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Climate migration
Migrants flee but are detained by the police. Photo: Guatemalan Migration Institute.

How extreme weather is forcing Central Americans to migrate

‘La Casa del Migrante’ is a Catholic organization that runs 17 shelters in Guatemala. The shelters host asylum seekers and migrants who pass through the country on their way to the United States. During 2020, as a result of the Covid-19 pandemic, few people arrived in search of help.

But according to director Father Juan Carvajal, the shelters have remained full in 2021. The change of government in the United States, the end of pandemic lockdown and two hurricanes that hit the area increased migratory flows compared to last year. 

“Every day hundreds of people migrate in silent caravans,” Carvajal said. Entire families flee from the consequences of the pandemic and natural hazards, which aggravate existing problems such as poverty and violence.

Now, as climate change worsens, it threatens to displace even more people from their homes. Since the 1990s, the Intergovernmental Panel on Climate Change (IPCC) warned that “the greatest single impact of climate change could be on human migration.”

The first migrant caravan of 2021 was registered last January. Around 9.000 people, including children and pregnant women, walked from Honduras to reach the United States. They were unable to cross Guatemala because the police and the army blocked their way.

In March 2021 another group left Honduras with the same intention. They were fewer people, but their reasons the same. Guatemala blocked their way and returned them to the Honduras border. Other small groups crossed through blind spots without the authorities noticing them.

La Casa del Migrante is a shelter for migrants and asylum seekers. Photo: Jody García.

Climate and poverty  

In Central America, 2020 ended with entire communities destroyed and flooded by two category 4 hurricanes Eta and Iota. Due to the rain, entire villages became lagoons. This occurred only one year after a drought had increased poverty and malnutrition.

The Central American Dry Corridor (CDC) is an arid zone that runs through Guatemala, El Salvador, Honduras, and Nicaragua. The CDC countries are prone to droughts and extreme weather events.

The German Watch global risk index analyzed which countries were most affected by the impacts of extreme weather events in 1998-2007. The index placed the four central American countries in the 20 most-affected globally. 

The Food and Agriculture Organization (FAO) of the United Nations estimated that by 2016 there were 3.5 million people in the region in need of humanitarian assistance and 1.6 million more suffered food insecurity.

Faces of Hunger in Central America is a report by Oxfam Latin-America. The document  presents a panorama of the effects of climate change and the impact of the Covid-19 pandemic in this region.

“The existing inequality is aggravated by climate drivers and social phenomena such as violence and the growth of criminal groups, especially gangs. These elements cause displacement and migration,” the report states.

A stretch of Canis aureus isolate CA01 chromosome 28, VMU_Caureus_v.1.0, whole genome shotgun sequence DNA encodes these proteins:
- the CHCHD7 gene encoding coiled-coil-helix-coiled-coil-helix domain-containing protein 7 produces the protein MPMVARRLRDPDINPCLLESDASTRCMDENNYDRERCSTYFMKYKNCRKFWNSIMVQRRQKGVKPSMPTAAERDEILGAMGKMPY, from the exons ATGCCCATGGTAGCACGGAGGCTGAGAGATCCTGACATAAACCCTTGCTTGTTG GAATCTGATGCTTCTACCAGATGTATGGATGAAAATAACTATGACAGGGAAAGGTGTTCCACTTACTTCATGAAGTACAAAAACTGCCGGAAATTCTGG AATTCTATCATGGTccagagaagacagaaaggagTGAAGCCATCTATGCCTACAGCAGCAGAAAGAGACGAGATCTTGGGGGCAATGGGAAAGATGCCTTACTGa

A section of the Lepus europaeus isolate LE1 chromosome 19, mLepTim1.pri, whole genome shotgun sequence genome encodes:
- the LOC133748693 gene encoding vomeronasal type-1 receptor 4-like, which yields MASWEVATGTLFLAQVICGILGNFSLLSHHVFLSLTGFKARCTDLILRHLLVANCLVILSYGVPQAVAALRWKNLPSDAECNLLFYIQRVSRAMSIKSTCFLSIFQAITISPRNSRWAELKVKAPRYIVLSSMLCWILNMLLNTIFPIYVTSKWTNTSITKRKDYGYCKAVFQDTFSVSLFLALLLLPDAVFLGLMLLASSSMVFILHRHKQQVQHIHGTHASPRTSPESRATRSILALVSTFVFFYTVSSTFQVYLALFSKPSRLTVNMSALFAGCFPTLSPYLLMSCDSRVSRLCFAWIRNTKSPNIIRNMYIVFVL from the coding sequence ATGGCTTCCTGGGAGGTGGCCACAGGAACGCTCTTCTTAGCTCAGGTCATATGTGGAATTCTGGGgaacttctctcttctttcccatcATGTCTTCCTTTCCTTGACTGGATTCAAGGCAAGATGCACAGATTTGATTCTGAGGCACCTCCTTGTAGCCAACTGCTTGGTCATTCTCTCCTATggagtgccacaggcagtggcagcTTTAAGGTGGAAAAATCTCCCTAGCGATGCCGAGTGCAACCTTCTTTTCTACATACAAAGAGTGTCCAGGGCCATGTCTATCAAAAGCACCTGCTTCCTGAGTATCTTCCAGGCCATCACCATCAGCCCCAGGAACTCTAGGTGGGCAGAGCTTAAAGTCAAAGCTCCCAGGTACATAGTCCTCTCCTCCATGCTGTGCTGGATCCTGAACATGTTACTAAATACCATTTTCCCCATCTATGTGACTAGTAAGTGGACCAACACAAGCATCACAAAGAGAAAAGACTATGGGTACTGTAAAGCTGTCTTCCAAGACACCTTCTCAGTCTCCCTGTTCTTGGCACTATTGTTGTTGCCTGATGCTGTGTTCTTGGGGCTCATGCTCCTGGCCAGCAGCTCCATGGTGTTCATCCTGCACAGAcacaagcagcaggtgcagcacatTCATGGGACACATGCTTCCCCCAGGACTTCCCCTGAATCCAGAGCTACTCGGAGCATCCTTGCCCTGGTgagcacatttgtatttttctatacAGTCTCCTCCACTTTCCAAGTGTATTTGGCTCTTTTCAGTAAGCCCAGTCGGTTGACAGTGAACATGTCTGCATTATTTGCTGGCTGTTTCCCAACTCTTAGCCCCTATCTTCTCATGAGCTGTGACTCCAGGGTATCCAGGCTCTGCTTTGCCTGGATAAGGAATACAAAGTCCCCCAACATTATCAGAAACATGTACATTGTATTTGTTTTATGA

The army blocks the passage of migrants traveling by caravan from Honduras to the United States. Photo: Guatemalan Migration Institute.

Droughts and floods

In 2019, the CDC experienced prolonged droughts that according to FAO, resulted in 2.2 million people suffering crop losses. During 2020, the region faced one of the most intense storm seasons with tropical storms Amanda and Cristóbal, and hurricanes Eta and Iota.

“The torrential rains were as abundant as the poor families affected,” the report Faces of Hunger says. Between May and June 2020, storm Amanda affected 457.000 people, and hurricanes Eta and Iota left 2.5 million people affected.

The report reveals that rainfall destroyed at least 600 thousand hectares of basic and commercial grain crops in 2020.  These losses imply that poor families become poorer, as they have less food available for consumption and sale.

“This is subsistence migration, not only economically-driven,” said Carlos López, administrator of one of the shelters of the Casa del Migrante. “The lack of food, housing, and abandonment of the goverments, cause entire families to flee their countries,” López continued.

Climate migration
Carlos López, administrator of Casa del Migrante. Photo: Jody García.

Joe Biden’s arrival to the presidency of the United States seemed like the beginning  of more flexible immigration policies. However, although the hate speech promoted in the Donald Trump administration ceased, the laws remain the same so far.

“Migration policies remain the same. But people do not know it, that is why many migrants are traveling blindly,” said López.

One of the great bets of the Joe Biden government is the delivery of $4 billion to Central American countries. The initiative would aim to promote development and stop the root causes of migration

However, there is one condition to the aid package: that governments commit to anti-corruption measures.

According to López, the countries of the region are allying with the United States by closing borders and stopping migrants. They are not attacking the causes of migration.